Integrity at stake over doosra - Inverarity
Nothing less than Australian cricket's integrity is at stake over the question of whether or not young spin bowlers should be taught to deliver the doosra, the national selector John Inverarity believes.
As a burgeoning flock of overseas spinners capitalise on the ICC's rules allowing 15 degrees of flex and thus the kind of flicked delivery required to bowl the offspinner's "other one", Inverarity said Cricket Australia needed to stay true to its previously stated view that the doosra would not become part of the spin coaching lexicon down under.
This trenchant position does not reflect a growing attitude among Australian players, particularly those who took part in this year's World Twenty20 in Sri Lanka, that the textbook approach to spin bowling is less effective, particularly in the shorter formats on the subcontinent. The T20 captain George Bailey said as much on his return from the tournament, but Inverarity disagreed.
"The question is being asked now about 'do we develop the doosra bowlers or not'. That's a question of integrity for Cricket Australia. I don't think we do," Inverarity told an Australian Cricket Society lunch in Melbourne. "I just think it's a serious issue, and I think we've got to keep our integrity and teach our bowlers to bowl properly."
At a 2009 spin summit at the Centre of Excellence in Brisbane, slow bowling coaches including the late Terry Jenner and Ashley Mallett were unanimous that the doosra should not be taught because they felt it cannot be delivered legally. Inverarity said he was happy for the doosra to be bowled legally, but said its future exponents in Australia needed to be tested to ensure they fell within the 15 degrees now legislated.
"I'm all for them learning it, but it's got to be within the rules. I think the integrity of the game, the integrity of our Australian cricket heritage is important," he said. "We've had some wonderful bowlers with different grips, Max Walker bowling how he did, Jeff Thomson how he did, Jack Iverson, Johnny Gleeson. I'm all for that, but we'll always run a measure over them to make sure they're bowling legitimately. I'd love to see someone bowling differently, but we'd scrutinise them to make sure they're bowling properly."
The question of whether a bowler's action is legitimate or not when delivering the doosra was far from the front of Bailey's mind on his return home from Sri Lanka. He was quick to suggest the encouragement of unorthodox spin bowlers was a way for Australia to improve on its semi-final appearance at the World T20.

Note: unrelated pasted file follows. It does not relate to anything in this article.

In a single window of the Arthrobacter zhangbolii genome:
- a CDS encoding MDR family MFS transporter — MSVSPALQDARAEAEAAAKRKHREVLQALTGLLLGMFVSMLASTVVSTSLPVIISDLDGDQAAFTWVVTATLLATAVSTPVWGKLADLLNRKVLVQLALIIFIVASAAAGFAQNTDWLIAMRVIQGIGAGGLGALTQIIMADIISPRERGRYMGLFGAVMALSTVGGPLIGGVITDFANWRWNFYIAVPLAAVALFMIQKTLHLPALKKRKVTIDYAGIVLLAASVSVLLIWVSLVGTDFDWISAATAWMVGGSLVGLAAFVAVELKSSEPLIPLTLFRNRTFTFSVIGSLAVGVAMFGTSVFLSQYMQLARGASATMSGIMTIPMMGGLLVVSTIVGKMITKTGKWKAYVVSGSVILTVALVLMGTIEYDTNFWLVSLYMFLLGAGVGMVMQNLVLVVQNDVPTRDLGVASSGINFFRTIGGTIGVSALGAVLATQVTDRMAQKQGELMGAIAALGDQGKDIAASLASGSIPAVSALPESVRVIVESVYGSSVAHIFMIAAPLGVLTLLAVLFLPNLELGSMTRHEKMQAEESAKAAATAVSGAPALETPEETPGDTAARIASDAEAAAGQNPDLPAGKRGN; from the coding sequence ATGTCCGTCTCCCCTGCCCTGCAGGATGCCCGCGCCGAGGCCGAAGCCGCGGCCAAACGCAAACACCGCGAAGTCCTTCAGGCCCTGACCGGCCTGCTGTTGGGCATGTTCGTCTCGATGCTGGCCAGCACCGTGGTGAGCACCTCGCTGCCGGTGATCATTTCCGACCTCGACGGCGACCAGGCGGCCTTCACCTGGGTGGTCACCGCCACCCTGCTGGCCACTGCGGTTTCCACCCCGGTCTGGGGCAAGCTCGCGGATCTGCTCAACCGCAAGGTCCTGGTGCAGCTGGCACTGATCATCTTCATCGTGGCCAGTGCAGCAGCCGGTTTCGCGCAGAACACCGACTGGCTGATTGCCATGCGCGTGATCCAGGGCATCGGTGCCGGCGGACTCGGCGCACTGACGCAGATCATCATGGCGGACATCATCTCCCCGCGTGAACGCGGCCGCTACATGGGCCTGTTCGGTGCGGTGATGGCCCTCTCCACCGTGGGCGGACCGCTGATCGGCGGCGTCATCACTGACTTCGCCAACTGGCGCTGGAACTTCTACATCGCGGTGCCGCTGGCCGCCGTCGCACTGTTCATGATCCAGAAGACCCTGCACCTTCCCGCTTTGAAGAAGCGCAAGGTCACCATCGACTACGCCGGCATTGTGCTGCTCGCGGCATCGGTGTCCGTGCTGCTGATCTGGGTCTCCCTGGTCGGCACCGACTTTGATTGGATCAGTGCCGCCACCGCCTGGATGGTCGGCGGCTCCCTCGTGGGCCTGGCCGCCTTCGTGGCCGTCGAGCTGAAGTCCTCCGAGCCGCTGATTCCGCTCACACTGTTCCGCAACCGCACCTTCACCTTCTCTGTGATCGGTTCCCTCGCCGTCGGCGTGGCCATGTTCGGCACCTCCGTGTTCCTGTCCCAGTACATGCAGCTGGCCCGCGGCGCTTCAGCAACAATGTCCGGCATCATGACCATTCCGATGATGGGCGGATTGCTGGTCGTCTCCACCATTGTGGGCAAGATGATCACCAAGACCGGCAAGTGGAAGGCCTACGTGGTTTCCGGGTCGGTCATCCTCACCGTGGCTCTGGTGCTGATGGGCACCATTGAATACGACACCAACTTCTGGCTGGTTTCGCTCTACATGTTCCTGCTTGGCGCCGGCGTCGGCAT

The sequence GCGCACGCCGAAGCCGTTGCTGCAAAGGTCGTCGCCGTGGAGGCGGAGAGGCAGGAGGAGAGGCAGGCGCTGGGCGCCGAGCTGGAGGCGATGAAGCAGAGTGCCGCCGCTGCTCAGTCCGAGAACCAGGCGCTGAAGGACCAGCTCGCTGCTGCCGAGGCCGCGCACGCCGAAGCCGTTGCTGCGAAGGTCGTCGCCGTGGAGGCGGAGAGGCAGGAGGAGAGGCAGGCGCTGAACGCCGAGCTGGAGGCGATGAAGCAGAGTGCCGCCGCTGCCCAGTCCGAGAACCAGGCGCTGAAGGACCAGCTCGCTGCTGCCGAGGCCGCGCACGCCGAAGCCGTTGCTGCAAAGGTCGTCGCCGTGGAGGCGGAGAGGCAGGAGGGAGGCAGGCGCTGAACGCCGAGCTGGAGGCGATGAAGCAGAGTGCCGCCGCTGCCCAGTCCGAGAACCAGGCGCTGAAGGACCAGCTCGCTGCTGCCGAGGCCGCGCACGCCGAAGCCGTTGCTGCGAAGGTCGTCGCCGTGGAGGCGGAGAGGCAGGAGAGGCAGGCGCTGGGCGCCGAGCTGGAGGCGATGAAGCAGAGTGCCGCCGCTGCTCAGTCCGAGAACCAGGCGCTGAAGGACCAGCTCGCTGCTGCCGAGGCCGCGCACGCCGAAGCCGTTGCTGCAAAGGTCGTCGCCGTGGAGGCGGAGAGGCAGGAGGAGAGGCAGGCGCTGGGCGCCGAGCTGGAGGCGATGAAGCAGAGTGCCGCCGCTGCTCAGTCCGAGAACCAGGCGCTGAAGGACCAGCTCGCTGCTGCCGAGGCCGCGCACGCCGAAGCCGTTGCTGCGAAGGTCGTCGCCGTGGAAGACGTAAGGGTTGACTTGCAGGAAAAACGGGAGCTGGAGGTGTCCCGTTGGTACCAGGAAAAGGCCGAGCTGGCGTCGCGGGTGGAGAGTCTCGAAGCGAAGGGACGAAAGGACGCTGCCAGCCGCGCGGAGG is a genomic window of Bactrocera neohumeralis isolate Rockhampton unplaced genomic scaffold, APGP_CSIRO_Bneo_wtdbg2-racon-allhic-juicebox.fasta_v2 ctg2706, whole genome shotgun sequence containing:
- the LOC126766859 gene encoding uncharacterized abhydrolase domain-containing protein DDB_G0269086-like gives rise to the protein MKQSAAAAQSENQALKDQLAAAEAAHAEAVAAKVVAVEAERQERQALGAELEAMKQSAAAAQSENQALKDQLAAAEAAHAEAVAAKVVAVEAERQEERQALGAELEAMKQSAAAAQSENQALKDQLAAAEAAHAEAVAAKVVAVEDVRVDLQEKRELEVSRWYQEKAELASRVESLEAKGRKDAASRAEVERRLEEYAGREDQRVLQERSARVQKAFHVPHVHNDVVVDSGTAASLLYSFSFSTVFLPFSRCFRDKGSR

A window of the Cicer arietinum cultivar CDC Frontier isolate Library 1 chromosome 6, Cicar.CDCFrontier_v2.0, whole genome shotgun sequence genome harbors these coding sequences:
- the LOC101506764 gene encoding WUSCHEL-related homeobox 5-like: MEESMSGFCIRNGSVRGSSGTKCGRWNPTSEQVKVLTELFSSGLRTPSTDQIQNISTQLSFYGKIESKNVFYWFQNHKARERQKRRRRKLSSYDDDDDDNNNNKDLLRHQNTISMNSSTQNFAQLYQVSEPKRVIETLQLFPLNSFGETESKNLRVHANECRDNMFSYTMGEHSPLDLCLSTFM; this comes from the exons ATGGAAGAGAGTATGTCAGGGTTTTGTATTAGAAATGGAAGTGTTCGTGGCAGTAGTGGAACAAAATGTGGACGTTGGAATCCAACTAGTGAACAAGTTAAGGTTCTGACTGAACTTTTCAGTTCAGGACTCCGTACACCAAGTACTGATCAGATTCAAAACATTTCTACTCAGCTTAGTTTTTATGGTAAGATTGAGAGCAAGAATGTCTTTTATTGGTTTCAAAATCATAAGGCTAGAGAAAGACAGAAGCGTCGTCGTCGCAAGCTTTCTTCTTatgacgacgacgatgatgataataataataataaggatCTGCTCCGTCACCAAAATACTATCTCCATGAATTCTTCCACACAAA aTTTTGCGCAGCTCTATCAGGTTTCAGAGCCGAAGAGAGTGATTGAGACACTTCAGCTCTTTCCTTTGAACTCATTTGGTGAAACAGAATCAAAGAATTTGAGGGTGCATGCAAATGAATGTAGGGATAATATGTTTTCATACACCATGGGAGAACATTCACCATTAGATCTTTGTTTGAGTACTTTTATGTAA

"As a nation we still talk about whether guys have legitimate actions or not and at the end of the day that's really not for us to be arguing about," Bailey said. "If that's the rules and that's how bowlers are bowling now and having success in international cricket then we've got to start developing those players and developing them at 10-11 years of age and we start to have some bowlers who do bowl like [Muttiah] Muralitharan or [Saeed] Ajmal or [Sunil] Narine.
"You're hoping that a few of our spinners were watching the tournament [World T20] and seeing the type of spinners that were having success. I think the way our coaching system is set up it's going to be tough for some spinners to get through because the way a lot of the spinners who have had success bowl in the subcontinent, you're probably not going to be playing much cricket in Australia if you bowl like that. There's a balancing act there."
How long Australia can continue to be puritanical about the development of spin bowlers is a matter for debate, particularly as CA's quest to diversify the game should encourage the emergence of a greater bevy of slow bowlers of Asian or subcontinental backgrounds.
For now, Inverarity is convinced that the orthodox path is best, holding up the example of Graeme Swann, much as Shane Warne did earlier this week.
"Swann does very well, Ashley Mallett was a terrific bowler, Bruce Yardley was a terrific bowler, Tim May was a terrific bowler, and there were never any doubts about them," he said. "They didn't bowl doosras."
Daniel Brettig is an assistant editor at ESPNcricinfo. He tweets here